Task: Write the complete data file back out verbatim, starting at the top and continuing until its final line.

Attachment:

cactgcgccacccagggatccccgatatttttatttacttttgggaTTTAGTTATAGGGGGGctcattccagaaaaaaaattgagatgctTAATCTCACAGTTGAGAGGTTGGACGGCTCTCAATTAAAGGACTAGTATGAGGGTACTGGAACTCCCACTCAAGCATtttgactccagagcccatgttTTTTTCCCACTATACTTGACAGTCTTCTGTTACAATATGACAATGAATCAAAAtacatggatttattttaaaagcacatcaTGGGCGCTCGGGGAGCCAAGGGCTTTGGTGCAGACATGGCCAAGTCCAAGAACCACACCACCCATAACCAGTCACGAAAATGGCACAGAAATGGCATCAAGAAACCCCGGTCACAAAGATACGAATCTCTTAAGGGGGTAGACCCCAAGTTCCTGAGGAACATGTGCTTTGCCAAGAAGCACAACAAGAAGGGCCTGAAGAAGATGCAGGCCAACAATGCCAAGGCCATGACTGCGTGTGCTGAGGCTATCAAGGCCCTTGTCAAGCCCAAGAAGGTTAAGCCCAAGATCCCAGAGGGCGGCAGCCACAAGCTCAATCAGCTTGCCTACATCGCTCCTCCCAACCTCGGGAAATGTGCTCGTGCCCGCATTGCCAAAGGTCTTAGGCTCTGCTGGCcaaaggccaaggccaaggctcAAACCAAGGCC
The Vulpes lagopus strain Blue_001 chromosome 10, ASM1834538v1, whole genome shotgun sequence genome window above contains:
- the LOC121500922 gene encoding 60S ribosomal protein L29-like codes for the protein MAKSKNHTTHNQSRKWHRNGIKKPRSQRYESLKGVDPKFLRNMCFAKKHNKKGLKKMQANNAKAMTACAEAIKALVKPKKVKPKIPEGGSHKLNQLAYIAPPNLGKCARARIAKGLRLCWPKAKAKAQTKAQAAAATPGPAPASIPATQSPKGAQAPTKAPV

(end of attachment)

cactgcgccacccagggatccccgatatttttatttacttttgggaTTTAGTTATAGGGGGGctcattccagaaaaaaaattgagatgctTAATCTCACAGTTGAGAGGTTGGACGGCTCTCAATTAAAGGACTAGTATGAGGGTACTGGAACTCCCACTCAAGCATtttgactccagagcccatgttTTTTTCCCACTATACTTGACAGTCTTCTGTTACAATATGACAATGAATCAAAAtacatggatttattttaaaagcacatcaTGGGCGCTCGGGGAGCCAAGGGCTTTGGTGCAGACATGGCCAAGTCCAAGAACCACACCACCCATAACCAGTCACGAAAATGGCACAGAAATGGCATCAAGAAACCCCGGTCACAAAGATACGAATCTCTTAAGGGGGTAGACCCCAAGTTCCTGAGGAACATGTGCTTTGCCAAGAAGCACAACAAGAAGGGCCTGAAGAAGATGCAGGCCAACAATGCCAAGGCCATGACTGCGTGTGCTGAGGCTATCAAGGCCCTTGTCAAGCCCAAGAAGGTTAAGCCCAAGATCCCAGAGGGCGGCAGCCACAAGCTCAATCAGCTTGCCTACATCGCTCCTCCCAACCTCGGGAAATGTGCTCGTGCCCGCATTGCCAAAGGTCTTAGGCTCTGCTGGCcaaaggccaaggccaaggctcAAACCAAGGCC
The Vulpes lagopus strain Blue_001 chromosome 10, ASM1834538v1, whole genome shotgun sequence genome window above contains:
- the LOC121500922 gene encoding 60S ribosomal protein L29-like codes for the protein MAKSKNHTTHNQSRKWHRNGIKKPRSQRYESLKGVDPKFLRNMCFAKKHNKKGLKKMQANNAKAMTACAEAIKALVKPKKVKPKIPEGGSHKLNQLAYIAPPNLGKCARARIAKGLRLCWPKAKAKAQTKAQAAAATPGPAPASIPATQSPKGAQAPTKAPV